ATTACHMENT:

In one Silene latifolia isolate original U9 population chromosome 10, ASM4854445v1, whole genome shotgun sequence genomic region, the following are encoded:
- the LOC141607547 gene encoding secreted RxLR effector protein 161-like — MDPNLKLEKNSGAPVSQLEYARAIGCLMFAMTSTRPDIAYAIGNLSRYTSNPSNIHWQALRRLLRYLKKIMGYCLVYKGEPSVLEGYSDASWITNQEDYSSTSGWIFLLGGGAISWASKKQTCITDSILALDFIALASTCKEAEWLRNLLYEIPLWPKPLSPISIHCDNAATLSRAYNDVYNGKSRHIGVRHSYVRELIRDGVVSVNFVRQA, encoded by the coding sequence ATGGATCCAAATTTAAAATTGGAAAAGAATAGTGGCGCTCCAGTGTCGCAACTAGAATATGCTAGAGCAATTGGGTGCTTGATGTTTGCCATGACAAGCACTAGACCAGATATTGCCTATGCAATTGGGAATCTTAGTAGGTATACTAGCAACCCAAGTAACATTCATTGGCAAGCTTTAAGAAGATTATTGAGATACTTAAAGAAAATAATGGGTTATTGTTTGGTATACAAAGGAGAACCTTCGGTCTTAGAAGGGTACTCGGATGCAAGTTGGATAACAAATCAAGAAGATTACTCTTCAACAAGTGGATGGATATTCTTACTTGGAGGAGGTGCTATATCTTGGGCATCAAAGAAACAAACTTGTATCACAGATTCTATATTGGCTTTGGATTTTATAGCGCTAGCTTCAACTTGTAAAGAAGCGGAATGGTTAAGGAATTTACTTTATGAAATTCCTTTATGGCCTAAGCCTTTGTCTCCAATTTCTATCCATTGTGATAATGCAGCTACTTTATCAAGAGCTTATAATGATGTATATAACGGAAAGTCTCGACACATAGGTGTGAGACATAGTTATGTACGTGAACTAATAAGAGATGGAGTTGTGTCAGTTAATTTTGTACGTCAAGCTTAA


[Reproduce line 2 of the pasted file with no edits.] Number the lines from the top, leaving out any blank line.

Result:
- the LOC141607547 gene encoding secreted RxLR effector protein 161-like — MDPNLKLEKNSGAPVSQLEYARAIGCLMFAMTSTRPDIAYAIGNLSRYTSNPSNIHWQALRRLLRYLKKIMGYCLVYKGEPSVLEGYSDASWITNQEDYSSTSGWIFLLGGGAISWASKKQTCITDSILALDFIALASTCKEAEWLRNLLYEIPLWPKPLSPISIHCDNAATLSRAYNDVYNGKSRHIGVRHSYVRELIRDGVVSVNFVRQA, encoded by the coding sequence ATGGATCCAAATTTAAAATTGGAAAAGAATAGTGGCGCTCCAGTGTCGCAACTAGAATATGCTAGAGCAATTGGGTGCTTGATGTTTGCCATGACAAGCACTAGACCAGATATTGCCTATGCAATTGGGAATCTTAGTAGGTATACTAGCAACCCAAGTAACATTCATTGGCAAGCTTTAAGAAGATTATTGAGATACTTAAAGAAAATAATGGGTTATTGTTTGGTATACAAAGGAGAACCTTCGGTCTTAGAAGGGTACTCGGATGCAAGTTGGATAACAAATCAAGAAGATTACTCTTCAACAAGTGGATGGATATTCTTACTTGGAGGAGGTGCTATATCTTGGGCATCAAAGAAACAAACTTGTATCACAGATTCTATATTGGCTTTGGATTTTATAGCGCTAGCTTCAACTTGTAAAGAAGCGGAATGGTTAAGGAATTTACTTTATGAAATTCCTTTATGGCCTAAGCCTTTGTCTCCAATTTCTATCCATTGTGATAATGCAGCTACTTTATCAAGAGCTTATAATGATGTATATAACGGAAAGTCTCGACACATAGGTGTGAGACATAGTTATGTACGTGAACTAATAAGAGATGGAGTTGTGTCAGTTAATTTTGTACGTCAAGCTTAA